A couple weeks back I introduced a partial list of market talk phrases to avoid when focusing on markets. Today we have more to consider. Always remember the reward is from your own effort and ability to make tough decisions in challenging times. Rely on your own instincts and use sound judgment.
‘There is little risk in markets’ – Just when it seems markets are going to lose gravity and go higher than anyone expects, reality bites. Markets have risk and if we are willing to take it then we have a chance to be paid. As market players we measure risk in terms of volatility, and when it is rising the big money is often leaving the party (for a time). Market risk is defined with a beta of 1, it is not zero. Hence, be aware that markets go up AND down.
Following media gurus – When there is little to explain market movements we often seek the advice or counsel of the pros. But often we find they know little more than we know, but are mostly talking their own book. Stay away from the commentary because while sometimes they will be right, it is more like a broken clock – which is right only twice a day.
‘The end of the world is coming’ – This one is often heard when the pain of a big market drop is at it’s peak. As investors we are all filled with hope, since none of us can predict the future with any consistency or accuracy. According to history, markets correct all the time, but the biggest and fastest drops make our stomachs turn. The media portrays market drops and corrections as frightening events where we all need to take cover. CNBC will use these moments to broadcast a ‘markets in crisis’ show or segment, making us all painfully aware that we are losing money (if long the market) and we better be careful because the markets may continue to collapse into oblivion. The end of the world comes around only once, and it has yet to occur (and none of us will get out alive!).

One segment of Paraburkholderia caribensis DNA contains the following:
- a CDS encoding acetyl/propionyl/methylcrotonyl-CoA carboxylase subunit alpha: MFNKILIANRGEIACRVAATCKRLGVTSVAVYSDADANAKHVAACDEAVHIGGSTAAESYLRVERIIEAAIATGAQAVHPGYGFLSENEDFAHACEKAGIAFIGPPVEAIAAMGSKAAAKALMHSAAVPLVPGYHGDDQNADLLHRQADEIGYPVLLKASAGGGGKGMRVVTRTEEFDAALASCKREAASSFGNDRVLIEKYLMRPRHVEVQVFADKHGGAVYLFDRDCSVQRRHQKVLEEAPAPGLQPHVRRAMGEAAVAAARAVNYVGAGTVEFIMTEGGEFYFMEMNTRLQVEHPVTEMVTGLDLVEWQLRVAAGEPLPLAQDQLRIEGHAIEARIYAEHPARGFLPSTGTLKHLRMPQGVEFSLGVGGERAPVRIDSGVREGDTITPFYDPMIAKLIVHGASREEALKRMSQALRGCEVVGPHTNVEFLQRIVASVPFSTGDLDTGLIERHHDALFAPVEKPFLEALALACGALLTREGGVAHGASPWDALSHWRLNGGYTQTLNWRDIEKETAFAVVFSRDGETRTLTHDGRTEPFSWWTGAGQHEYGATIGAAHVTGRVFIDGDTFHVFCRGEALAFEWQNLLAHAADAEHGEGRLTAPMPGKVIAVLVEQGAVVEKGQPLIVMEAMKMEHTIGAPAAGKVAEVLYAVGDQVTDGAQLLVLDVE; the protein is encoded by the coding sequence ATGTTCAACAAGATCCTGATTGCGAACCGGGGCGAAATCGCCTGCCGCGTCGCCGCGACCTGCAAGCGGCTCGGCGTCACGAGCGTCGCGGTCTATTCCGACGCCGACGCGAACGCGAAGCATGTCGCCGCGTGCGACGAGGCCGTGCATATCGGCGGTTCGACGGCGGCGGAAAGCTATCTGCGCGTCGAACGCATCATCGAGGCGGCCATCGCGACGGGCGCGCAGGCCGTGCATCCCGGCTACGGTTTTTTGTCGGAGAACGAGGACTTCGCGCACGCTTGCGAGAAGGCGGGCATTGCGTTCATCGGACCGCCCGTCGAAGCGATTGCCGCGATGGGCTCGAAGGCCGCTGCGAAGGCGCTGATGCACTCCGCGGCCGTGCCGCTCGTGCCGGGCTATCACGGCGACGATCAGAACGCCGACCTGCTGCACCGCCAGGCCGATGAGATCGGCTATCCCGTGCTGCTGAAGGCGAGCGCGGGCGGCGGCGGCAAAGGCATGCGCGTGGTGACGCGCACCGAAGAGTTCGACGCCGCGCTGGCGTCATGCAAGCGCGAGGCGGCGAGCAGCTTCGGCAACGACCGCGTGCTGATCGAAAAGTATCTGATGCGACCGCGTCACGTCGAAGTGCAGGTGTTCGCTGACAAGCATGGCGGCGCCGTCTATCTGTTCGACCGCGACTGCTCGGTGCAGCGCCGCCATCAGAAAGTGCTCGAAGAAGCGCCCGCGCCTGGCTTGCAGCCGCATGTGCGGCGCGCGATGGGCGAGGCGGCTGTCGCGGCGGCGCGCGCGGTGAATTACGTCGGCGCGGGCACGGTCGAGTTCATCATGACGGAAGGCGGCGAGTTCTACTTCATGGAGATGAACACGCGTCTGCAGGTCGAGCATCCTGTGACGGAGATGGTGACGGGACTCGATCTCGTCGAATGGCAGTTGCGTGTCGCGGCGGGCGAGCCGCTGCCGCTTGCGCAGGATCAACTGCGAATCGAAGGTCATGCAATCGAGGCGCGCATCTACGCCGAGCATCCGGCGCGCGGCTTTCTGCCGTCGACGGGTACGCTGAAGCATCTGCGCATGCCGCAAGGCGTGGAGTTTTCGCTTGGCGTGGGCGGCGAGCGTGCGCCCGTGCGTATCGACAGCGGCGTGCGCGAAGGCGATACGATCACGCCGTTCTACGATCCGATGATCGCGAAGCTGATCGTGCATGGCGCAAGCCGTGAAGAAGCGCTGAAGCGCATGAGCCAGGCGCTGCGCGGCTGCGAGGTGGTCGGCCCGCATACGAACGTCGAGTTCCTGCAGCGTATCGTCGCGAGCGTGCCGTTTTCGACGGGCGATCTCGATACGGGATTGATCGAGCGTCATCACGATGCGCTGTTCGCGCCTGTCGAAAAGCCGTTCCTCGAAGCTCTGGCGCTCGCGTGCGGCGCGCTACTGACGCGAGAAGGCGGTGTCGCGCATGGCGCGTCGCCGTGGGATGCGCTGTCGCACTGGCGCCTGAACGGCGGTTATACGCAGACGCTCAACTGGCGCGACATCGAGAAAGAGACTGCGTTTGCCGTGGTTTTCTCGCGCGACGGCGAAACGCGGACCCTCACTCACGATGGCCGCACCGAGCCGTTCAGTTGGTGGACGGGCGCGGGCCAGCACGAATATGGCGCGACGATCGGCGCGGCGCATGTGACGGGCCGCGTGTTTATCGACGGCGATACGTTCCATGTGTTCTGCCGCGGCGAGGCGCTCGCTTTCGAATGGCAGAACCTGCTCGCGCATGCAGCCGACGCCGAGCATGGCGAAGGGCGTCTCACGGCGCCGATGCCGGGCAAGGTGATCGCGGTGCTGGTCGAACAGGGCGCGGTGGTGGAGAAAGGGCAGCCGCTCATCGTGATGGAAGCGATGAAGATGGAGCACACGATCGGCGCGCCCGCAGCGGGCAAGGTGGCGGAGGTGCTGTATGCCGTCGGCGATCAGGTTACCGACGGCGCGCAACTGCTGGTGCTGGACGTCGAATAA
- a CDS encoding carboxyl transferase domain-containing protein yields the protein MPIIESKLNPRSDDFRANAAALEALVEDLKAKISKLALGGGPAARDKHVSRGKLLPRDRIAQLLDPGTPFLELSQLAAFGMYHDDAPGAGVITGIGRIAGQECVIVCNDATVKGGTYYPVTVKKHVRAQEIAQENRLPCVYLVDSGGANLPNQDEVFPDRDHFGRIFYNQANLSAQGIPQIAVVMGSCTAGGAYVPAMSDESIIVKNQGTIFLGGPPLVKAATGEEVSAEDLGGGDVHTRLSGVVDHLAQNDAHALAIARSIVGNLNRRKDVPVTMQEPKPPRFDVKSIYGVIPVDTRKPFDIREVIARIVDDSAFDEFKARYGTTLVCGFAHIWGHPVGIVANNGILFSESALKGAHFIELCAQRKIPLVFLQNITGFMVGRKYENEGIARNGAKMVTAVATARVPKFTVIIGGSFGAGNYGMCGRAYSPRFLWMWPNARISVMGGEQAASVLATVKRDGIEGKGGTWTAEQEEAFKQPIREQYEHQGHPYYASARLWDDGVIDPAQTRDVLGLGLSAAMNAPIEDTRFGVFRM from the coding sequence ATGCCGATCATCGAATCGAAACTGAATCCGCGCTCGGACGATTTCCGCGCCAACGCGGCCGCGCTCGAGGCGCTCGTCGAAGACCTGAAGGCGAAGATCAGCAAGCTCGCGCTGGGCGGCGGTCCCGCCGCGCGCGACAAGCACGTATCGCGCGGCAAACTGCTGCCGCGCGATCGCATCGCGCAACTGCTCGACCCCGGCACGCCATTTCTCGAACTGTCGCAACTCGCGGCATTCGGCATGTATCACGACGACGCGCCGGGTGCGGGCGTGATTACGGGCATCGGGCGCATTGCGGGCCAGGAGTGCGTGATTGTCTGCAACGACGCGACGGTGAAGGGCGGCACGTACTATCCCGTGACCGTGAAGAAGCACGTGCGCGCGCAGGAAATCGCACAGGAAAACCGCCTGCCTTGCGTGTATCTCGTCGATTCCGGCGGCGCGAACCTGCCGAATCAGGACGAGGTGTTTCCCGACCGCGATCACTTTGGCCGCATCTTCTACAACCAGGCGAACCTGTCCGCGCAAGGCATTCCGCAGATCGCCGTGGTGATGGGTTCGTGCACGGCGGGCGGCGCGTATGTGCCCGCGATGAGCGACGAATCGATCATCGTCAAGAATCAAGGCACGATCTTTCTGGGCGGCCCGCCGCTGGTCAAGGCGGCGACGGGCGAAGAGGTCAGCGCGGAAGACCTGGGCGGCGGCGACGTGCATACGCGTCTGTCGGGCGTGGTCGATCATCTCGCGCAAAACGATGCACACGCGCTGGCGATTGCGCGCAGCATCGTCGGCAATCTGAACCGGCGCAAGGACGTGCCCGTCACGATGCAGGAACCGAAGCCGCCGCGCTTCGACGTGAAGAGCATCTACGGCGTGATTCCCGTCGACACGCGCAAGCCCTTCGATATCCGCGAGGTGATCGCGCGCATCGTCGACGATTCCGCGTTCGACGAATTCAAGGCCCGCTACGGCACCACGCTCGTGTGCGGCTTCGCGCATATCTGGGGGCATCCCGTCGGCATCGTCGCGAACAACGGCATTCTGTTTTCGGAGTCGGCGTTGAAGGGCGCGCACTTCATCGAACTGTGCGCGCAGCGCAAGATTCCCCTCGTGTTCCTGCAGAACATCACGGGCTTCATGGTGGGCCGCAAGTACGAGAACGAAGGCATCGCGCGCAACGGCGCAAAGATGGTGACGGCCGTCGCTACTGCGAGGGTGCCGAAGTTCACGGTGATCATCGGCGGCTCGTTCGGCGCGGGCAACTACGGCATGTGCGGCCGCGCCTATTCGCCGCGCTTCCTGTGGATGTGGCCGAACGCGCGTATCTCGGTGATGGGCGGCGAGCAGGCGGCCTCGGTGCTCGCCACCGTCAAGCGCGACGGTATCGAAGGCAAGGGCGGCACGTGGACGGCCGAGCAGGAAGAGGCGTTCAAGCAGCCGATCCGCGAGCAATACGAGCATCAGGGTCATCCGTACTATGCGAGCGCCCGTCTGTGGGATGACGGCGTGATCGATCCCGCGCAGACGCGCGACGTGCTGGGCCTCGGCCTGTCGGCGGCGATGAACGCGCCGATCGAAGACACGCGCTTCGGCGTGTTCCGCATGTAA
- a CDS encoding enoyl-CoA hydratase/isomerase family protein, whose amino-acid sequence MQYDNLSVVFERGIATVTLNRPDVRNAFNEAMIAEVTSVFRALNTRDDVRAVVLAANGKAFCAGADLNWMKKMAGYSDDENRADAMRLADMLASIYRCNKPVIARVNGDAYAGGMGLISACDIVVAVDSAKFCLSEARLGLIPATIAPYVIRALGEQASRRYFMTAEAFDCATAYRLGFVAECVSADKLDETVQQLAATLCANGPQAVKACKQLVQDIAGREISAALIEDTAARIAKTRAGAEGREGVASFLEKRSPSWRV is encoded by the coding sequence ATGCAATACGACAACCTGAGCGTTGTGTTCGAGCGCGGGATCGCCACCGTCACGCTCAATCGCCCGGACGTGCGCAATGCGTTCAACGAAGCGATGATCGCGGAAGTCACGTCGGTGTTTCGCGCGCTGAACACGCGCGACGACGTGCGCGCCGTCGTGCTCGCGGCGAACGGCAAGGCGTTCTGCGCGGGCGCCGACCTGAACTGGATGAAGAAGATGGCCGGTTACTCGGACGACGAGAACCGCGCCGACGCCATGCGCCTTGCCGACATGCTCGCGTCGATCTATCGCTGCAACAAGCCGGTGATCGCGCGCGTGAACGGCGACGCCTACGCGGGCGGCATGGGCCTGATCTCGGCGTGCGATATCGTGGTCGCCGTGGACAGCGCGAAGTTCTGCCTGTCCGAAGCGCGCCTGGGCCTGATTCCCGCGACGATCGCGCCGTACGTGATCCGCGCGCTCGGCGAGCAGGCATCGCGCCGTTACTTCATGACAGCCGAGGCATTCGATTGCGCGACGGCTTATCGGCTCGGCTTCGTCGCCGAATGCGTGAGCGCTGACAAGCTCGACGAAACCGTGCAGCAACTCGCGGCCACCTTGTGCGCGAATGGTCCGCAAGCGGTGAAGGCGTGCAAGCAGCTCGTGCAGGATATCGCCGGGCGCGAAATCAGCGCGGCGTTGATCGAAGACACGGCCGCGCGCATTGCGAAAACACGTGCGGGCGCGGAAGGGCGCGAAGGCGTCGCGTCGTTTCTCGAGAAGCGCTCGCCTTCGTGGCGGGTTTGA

‘Follow the business media channels’ – Reading and learning from all possible sources is the best way for us to be informed. Yet, the business channels – while sometimes useful – are about trying to keep you tuned into programming at all times. Pertinent, relevant and timely are all we really need from a business media outlet, but that is often mixed with entertainment and sensationalism. I often keep the channels on but often with the mute button unless something very important is divulged. Don’t rely on the media as your only source, you’ll be late and often taken for a ride.
FOMO – One of our chat room addicts Jan Long reminds us that for us to make money we have to be in the game. FOMO, or ‘fear of missing out’ is one of those adages that serves as a painful reminder that the markets can and will move without our presence. Therefore, have a plan but do not regret if the plan includes being on the sidelines.
‘Fed to the rescue – PPT’ My good friend Maria says there is no such thing as a ‘fed rescue’, but we always hear it being phrased as the PPT (plunge protection team). While I’m certain the Federal Reserve and government are not in the business to destroy markets, it is inconceivable that these entities would step in at every moment markets swoon, providing a floor or a put option for investors. Markets move up and down, but if the Fed is given credit for something they do not take part in – well, so be it.
‘The New Normal’ This is a term brought out by PIMCO’s Mohammad el-Erian after the financial crisis. His thought were the days of easy money were coming soon (still here) and we had better get used to it. Burt Sugiki reminds us that markets never really change, but the players and conditions certainly do. The key to winning in any environment is to adapt to the change and modify our behavior.
Risk on/Risk off – This is a good one, my good friend John tells us to be more observant of overbought/oversold conditions that cause money flow to go in/out of the markets. Risk on simply means money for a time is going into riskier assets like stock, while a risk off mode favors more defensive issues like bonds and the dollar. Regardless, using these terms are not going to help you get a jump on the trade – they are only labels to conditions after the fact.